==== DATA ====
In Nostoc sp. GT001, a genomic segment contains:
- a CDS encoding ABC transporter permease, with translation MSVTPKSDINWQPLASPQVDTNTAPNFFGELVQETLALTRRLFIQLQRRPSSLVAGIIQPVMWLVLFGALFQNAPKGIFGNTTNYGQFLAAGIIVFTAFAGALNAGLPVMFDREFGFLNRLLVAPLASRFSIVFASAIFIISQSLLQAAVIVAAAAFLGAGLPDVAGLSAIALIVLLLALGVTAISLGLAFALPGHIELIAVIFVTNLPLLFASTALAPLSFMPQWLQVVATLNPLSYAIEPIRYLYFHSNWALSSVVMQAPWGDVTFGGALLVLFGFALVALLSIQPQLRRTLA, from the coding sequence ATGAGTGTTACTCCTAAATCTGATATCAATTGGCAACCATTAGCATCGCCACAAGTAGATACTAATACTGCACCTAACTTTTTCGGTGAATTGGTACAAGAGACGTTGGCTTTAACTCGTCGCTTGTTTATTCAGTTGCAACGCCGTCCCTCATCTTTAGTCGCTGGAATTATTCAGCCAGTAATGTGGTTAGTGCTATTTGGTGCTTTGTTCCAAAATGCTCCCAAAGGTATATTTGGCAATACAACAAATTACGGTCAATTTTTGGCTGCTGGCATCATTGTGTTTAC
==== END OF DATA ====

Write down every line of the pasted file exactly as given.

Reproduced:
In Nostoc sp. GT001, a genomic segment contains:
- a CDS encoding ABC transporter permease, with translation MSVTPKSDINWQPLASPQVDTNTAPNFFGELVQETLALTRRLFIQLQRRPSSLVAGIIQPVMWLVLFGALFQNAPKGIFGNTTNYGQFLAAGIIVFTAFAGALNAGLPVMFDREFGFLNRLLVAPLASRFSIVFASAIFIISQSLLQAAVIVAAAAFLGAGLPDVAGLSAIALIVLLLALGVTAISLGLAFALPGHIELIAVIFVTNLPLLFASTALAPLSFMPQWLQVVATLNPLSYAIEPIRYLYFHSNWALSSVVMQAPWGDVTFGGALLVLFGFALVALLSIQPQLRRTLA, from the coding sequence ATGAGTGTTACTCCTAAATCTGATATCAATTGGCAACCATTAGCATCGCCACAAGTAGATACTAATACTGCACCTAACTTTTTCGGTGAATTGGTACAAGAGACGTTGGCTTTAACTCGTCGCTTGTTTATTCAGTTGCAACGCCGTCCCTCATCTTTAGTCGCTGGAATTATTCAGCCAGTAATGTGGTTAGTGCTATTTGGTGCTTTGTTCCAAAATGCTCCCAAAGGTATATTTGGCAATACAACAAATTACGGTCAATTTTTGGCTGCTGGCATCATTGTGTTTAC